Obviously, the economic downturn has touched just about everyone in some way, shape, or form; in many cases, most drastically with the loss of a job or reduction in hours worked. A friend and I were recently talking about the fundamental “unfairness” of being left go by an employer, and the accompanying loss of self-esteem and fear that can come with it.
We noted that in such a cut-throat economy, people would resort to whatever means necessary to keep their job (and by extension, their livelihood, their self-esteem, their status, and potentially, their family) – and the anger that comes with being left go when it’s not your fault.
Ok, bad example.
Not really appropriate, either, as I’m not sure if he works. But then again, the pic is nice and we don’t care.
Seriously, can you believe these people are still employed?( At 25K an episode, no less.) Is “Douchebag” a monster.com search category now?
A few days ago, on Facebook, I noticed that even in “Internet-Land” – and even in this crappy economy where more people than ever are in the same boat – there is a slight reluctance to say the words “laid off”. Several friends have the status of “Spending more time with my puppy” or “The next two days will be rough; not sure what I’m going to do” or “Glad I bought that grill set”. One theory that sort of makes sense is that “laid off” still has a negative connotation, and that in an effort to put a best foot forward on a social networking site, people try to emphasize what’s still right. (Sort of a “high school reunion” gameface.)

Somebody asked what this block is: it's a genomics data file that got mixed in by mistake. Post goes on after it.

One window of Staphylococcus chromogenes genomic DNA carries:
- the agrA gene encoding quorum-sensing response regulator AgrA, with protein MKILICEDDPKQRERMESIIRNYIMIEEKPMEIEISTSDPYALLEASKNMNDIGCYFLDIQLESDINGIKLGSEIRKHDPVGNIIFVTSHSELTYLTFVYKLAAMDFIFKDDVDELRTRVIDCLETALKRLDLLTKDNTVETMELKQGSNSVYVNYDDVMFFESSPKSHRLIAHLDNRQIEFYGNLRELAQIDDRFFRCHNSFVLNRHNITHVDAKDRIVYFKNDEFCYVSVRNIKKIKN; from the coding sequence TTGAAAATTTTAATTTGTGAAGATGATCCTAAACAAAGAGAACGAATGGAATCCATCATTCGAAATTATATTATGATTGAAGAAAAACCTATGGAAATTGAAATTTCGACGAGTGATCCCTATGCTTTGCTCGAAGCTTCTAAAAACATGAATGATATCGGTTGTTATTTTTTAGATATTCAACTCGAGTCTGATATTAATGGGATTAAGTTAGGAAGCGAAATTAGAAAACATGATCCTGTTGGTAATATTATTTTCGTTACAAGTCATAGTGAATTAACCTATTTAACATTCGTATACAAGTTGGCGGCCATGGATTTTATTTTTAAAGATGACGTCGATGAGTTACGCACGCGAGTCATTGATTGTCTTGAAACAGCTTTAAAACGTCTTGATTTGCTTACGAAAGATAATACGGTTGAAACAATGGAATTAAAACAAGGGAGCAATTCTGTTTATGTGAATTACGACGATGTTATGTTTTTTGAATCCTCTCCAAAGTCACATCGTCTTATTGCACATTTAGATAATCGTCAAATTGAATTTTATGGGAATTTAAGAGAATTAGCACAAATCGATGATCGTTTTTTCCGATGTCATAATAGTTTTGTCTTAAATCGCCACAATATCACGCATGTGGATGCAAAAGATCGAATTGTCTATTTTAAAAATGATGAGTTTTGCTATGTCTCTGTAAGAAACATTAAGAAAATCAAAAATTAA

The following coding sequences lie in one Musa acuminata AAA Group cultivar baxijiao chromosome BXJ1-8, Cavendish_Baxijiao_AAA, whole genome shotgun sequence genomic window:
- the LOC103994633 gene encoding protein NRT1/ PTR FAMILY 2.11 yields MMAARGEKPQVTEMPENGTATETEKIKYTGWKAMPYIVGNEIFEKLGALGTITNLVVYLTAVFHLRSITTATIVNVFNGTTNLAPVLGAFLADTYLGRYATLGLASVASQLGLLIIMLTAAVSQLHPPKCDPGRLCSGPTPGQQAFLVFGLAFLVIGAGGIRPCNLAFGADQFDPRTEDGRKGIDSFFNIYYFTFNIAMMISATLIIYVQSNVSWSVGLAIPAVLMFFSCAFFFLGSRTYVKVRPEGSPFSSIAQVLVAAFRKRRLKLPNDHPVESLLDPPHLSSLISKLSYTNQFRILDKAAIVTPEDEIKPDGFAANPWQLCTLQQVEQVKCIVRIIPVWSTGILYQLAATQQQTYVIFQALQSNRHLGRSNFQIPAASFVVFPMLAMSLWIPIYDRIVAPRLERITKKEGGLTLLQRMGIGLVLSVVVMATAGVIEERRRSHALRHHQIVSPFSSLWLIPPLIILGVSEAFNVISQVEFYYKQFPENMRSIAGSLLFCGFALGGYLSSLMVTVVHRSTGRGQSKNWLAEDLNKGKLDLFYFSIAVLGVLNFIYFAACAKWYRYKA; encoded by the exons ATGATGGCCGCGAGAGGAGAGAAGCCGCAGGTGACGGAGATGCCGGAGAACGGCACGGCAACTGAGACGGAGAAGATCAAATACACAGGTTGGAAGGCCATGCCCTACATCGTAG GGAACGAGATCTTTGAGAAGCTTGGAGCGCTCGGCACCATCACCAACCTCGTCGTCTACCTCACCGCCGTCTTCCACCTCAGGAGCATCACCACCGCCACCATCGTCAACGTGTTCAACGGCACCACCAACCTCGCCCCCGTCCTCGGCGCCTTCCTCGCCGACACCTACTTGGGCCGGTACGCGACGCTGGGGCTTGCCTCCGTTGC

One friend who works in corporate America has noted that the phrase du jour is “deselected” – as in “Frank survived the deselection process.”
As you may have read, earlier this year, the Mistress hit this bump – and while things have corrected themselves and are fine now, the feelings of initial shock, panic, and uncertainty that everything might not turn out fine, are vividly remembered. Every little shock like this, in each household, across the country, puts a little more doubt in our embedded concept of “The American Dream”. Much of my day is spent in a human services type of role – and so I have a real gnawing feeling that the critics who say this is a “fundamental realignment of the world economy” are absolutely correct. The need for various jobs – and locations of said jobs – and pay scales of said jobs – will and are changing. Further, the role of government – having to do more with less tax revenue, while still attempting to “stimulate” to the degree that it can – is changing as well.
But then again, there’s always this. Discuss amongst yourselves.
The Boy Toy